PC Ian Ashton drew on his own experiences to establish support for LGB&T+ officers and to become a Police Federation rep.
Ian, chair of the LGB&T+ Self-Organised Group, revealed the only officers he could turn to when he decided to “come out” met in secret.
“This wasn’t an easy thing to do as it still wasn’t that accepted to be gay, especially in the police,” Ian said in a blog published on the national Federation website. “It was easier for women, that’s a fact, and I knew several gay women but I knew only one other gay man in the police.
“I went to him for support and he was able to tell me about a secret group of gay police officers that met behind closed doors.
“But how could that be right?
“There was me making this huge decision but with no idea how it would impact on me or my family and all there was to support me was a secret group.
“It was a difficult time for me but I just knew that I didn’t want anyone else to be feel the way I was so I took a decision to overcome my struggle and chose to focus on making a difference and ensuring no one else ended up like me with only a secret group for solace.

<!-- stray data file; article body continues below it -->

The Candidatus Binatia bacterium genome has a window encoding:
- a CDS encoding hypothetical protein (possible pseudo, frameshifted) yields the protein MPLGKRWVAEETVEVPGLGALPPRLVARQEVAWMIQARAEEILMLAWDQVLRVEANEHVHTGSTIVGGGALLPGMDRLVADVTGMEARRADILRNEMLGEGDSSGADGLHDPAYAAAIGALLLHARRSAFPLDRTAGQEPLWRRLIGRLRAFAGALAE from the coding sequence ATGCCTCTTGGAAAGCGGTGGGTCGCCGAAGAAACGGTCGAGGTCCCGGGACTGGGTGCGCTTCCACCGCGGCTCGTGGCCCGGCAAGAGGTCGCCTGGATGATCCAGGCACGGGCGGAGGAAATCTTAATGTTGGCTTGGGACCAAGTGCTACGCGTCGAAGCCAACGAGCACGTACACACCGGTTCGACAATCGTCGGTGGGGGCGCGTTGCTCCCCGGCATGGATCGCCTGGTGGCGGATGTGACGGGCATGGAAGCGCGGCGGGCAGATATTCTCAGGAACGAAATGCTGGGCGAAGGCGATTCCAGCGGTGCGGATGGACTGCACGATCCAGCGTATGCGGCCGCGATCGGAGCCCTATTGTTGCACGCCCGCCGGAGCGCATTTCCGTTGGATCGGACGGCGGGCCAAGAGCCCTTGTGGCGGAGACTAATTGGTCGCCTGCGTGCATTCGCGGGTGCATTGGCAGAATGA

“I decided to be proud and come out to everyone - my aim being to take that secret group into the 21st century and be visible, open and accepted.
“I became chair of our LGB&T staff support network and took myself with Lancashire Constabulary on a journey of acceptance.
“By being open it encouraged others to come and join the group and together we raised the profile of our LGB&T staff.
“Five years later, a new partner Andy, a number of Pride events attended, rainbow cars, rainbow epaulettes and Stonewall recognition has shown we can in fact be ourselves - and it’s great.
“Anyone who doesn’t agree, well, let’s just say you can’t change everyone overnight.”
Ian, who joined Lancashire Police in 1993, said that after attending a Federation conference in 2018, he began to develop an LGB&T+ self-organised group, which has the support of the Police Federation.
“Surveying the hall, trying to spot the diversity was a bit like a Where’s Wally book,” he said. “It wasn’t easy. I started speaking to people and managed to get on board with a project Ian Saunders was looking at to develop an LGB&T+ Self-Organised Group.
“A small group of LGB&T+ Fed reps were convened and several months later we launched the new Police Federation LGB&T+ Self-Organised Group. I was very privileged to be nominated as its first chair.”
Now he is encouraging other LGB&T+ officers to join the group.
“This is a journey I am passionate about and I don’t want to do it alone,” he said. “So please, if you are LGB&T+ and looking to make a difference, or if you just want to be an ally, then join us and ‘Be Proud’.”
If you would like to know more about the group, please email LGB&T@polfed.org